Genre: Hack and Slash
Developer: Omega Force
Publisher: Koei Tecmo
Release Date: Feb 21, 2017
BERSERK and the Band of the Hawk is a hack and slash game set in a dark medieval fantasy world, in the style of the long running Koei Tecmo Warriors series. Much like Kentaro Miura’s manga and anime that it is based on, graphic violence and sexual themes make this one for mature gamers that aren’t adverse to this type of content.
The world of BERSERK is well presented in a dark anime style, with dark also being an apt word for describing the tone. Not only is the game gory, with copious amounts of blood, the themes covered within the story can be uncomfortable to sit through. For the first arc, this is presented well with actual anime cutscenes progressing the storyline; however, later on these become completely absent, instead using in game graphics. While this could be because of budget, I feel it would have been better to just stick with the in game graphics for the entire game for consistency. The inclusion of the anime cutscenes, while a nice addition, feels like they were just put in because they were available to use, making the switch to the in game models more jarring when they start to get used. Overall, though the bleak world of BERSERK is well presented, and should appeal to those that enjoy both anime and dark fantasy settings.
Gameplay revolves around meeting certain victory conditions within each map, with optional missions popping up which can be completed to gain behelits, which unlock panels of pictures within the gallery. These can range from killing a certain amount of enemies, taking out certain enemies which appear, defending a point, or merely making your way to marked objectives. How these objectives are completed, however, comes down to a basic gameplay loop of cutting through the small insignificant minion enemies to build your frenzy gauge, which can be used to quickly take down the tougher named enemies. This is where the Musou series generally attracts the most negativity, with some seeing this loop as highly repetitive, and has earned it a reputation of ‘if you played one you played them all’. Those who like this style of game will find a lot to like here, with the small changes to the mechanics, as well as the weighty visceral feel to combat providing hours of digital blood filled bubble wrap popping fun.
Controls in BERSERK follow the basics of square for light attack, triangle for strong and charge attacks, with different combinations being unlocked as the player character levels up. As the player ploughs through the slew of enemies a bar fills at the bottom, and on this filling, pressing circle activates a frenzy mode. While in this mode attack power is increased, and while the player can still be stunned or knocked back, they don’t take damage to their vitality gauge while this is active. Killing enemies or dealing damage while in this mode allows the filling of a second bar, which when full pressing circle again unleashes a powerful death blow attack. These area of effect attacks are particularly powerful, and are best used for felling the larger names enemies and bosses. L1 is used for blocking, R1 for using equipment or accessories which are selected by the d-pad. These come in the form of sub weapons and consumables, with weapons being reusable after cooldowns and consumables being stock based. Holding L2 calls the player’s horse, which along with the X button for dashing gives decent options for moving through the battlefield.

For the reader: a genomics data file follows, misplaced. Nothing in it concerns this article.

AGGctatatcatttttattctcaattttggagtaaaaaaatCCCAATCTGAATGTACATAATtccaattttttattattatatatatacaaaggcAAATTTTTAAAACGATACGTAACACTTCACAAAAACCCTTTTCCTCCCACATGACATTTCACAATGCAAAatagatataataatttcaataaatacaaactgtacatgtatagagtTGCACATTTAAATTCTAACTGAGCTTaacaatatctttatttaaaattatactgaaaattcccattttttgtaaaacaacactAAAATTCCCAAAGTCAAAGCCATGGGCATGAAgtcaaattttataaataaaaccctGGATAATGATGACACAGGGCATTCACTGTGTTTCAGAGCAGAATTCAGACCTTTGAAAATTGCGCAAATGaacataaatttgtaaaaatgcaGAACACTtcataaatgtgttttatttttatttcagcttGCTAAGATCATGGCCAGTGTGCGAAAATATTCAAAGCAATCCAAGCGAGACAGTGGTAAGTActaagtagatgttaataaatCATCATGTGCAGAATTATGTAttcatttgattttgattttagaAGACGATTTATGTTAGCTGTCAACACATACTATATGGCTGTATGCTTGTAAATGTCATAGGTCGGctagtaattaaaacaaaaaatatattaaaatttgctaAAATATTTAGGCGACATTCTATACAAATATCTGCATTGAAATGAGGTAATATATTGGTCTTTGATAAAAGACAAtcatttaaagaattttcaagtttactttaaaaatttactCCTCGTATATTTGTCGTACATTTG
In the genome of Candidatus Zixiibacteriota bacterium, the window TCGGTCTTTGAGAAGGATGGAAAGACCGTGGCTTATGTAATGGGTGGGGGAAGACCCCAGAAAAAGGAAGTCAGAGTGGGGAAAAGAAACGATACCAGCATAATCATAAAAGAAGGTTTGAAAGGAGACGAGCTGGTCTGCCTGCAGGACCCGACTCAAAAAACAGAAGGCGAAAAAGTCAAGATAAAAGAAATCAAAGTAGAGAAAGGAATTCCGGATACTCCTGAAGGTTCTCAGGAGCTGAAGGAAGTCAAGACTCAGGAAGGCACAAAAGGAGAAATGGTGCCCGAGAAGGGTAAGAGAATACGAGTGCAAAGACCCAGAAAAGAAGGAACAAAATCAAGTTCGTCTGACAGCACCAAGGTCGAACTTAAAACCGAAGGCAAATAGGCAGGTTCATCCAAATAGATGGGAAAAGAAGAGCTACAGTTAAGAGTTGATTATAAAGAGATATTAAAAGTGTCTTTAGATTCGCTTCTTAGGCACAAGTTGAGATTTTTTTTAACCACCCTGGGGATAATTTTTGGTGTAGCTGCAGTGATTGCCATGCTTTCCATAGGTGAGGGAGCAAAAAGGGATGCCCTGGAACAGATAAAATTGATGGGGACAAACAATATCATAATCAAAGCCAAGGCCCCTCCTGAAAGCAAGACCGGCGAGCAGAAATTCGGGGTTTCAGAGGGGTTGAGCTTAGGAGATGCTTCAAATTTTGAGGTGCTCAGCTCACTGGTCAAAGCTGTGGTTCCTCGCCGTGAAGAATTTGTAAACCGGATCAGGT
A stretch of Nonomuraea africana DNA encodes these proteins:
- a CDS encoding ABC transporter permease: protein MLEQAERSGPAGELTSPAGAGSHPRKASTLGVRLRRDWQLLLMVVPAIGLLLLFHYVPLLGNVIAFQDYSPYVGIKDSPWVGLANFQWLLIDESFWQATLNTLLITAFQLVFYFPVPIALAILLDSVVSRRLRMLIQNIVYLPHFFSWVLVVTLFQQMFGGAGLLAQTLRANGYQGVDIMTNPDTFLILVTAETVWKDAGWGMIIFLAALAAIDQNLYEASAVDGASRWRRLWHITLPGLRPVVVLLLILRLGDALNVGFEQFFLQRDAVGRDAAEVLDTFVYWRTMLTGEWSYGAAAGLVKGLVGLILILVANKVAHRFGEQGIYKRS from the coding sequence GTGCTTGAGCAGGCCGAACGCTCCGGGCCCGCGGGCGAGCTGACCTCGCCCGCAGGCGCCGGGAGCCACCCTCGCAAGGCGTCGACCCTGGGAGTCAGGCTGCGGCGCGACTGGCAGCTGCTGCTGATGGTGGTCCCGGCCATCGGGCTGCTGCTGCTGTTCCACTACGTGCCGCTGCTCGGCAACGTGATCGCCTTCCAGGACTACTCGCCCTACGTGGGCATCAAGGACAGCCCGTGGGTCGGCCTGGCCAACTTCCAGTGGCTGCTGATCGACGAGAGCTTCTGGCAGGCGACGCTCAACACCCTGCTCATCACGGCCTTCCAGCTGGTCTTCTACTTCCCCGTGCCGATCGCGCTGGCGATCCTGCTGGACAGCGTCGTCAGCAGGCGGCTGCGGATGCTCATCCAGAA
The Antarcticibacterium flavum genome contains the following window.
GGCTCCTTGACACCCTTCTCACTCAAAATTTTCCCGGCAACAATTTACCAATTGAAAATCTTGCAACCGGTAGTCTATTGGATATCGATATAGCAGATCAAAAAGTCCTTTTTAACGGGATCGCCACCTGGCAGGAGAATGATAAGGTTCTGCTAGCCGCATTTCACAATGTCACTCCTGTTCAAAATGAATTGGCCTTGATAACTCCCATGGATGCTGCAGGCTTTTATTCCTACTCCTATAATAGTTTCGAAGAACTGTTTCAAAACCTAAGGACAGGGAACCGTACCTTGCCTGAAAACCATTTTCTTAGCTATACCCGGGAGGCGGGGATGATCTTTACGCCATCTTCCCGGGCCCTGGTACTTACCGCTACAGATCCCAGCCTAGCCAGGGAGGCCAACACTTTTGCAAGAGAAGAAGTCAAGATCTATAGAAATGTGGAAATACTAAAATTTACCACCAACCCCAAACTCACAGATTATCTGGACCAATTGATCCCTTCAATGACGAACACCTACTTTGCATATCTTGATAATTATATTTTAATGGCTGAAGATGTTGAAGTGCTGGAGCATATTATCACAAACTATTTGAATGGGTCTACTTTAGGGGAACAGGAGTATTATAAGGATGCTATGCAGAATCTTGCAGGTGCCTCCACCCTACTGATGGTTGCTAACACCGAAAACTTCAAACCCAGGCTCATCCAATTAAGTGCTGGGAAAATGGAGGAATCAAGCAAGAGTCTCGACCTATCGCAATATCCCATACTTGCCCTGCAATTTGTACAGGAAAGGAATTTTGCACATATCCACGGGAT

Rounding out the controls are R3 for locking onto named enemies within range, with the right stick also serving to cycle once locked on, with R2 not being used until much later in the game once an ability to enter a superpowered state at the cost of a full death blow gauge when in Frenzy Mode. All of these buttons can be totally remapped, so if using the shoulder buttons for attacks is more comfortable these can be set within the options menu.
BERSERK and the Band of the Hawk’s story mode will take around 12 hours to get through. This is depending on the difficulty selected, player skill, how well the player optimises their equipment, and how much time is spent on each mission completing the special objectives which pop up. There are 46 missions in total covering four Arcs, with the first of these Arcs being split into three.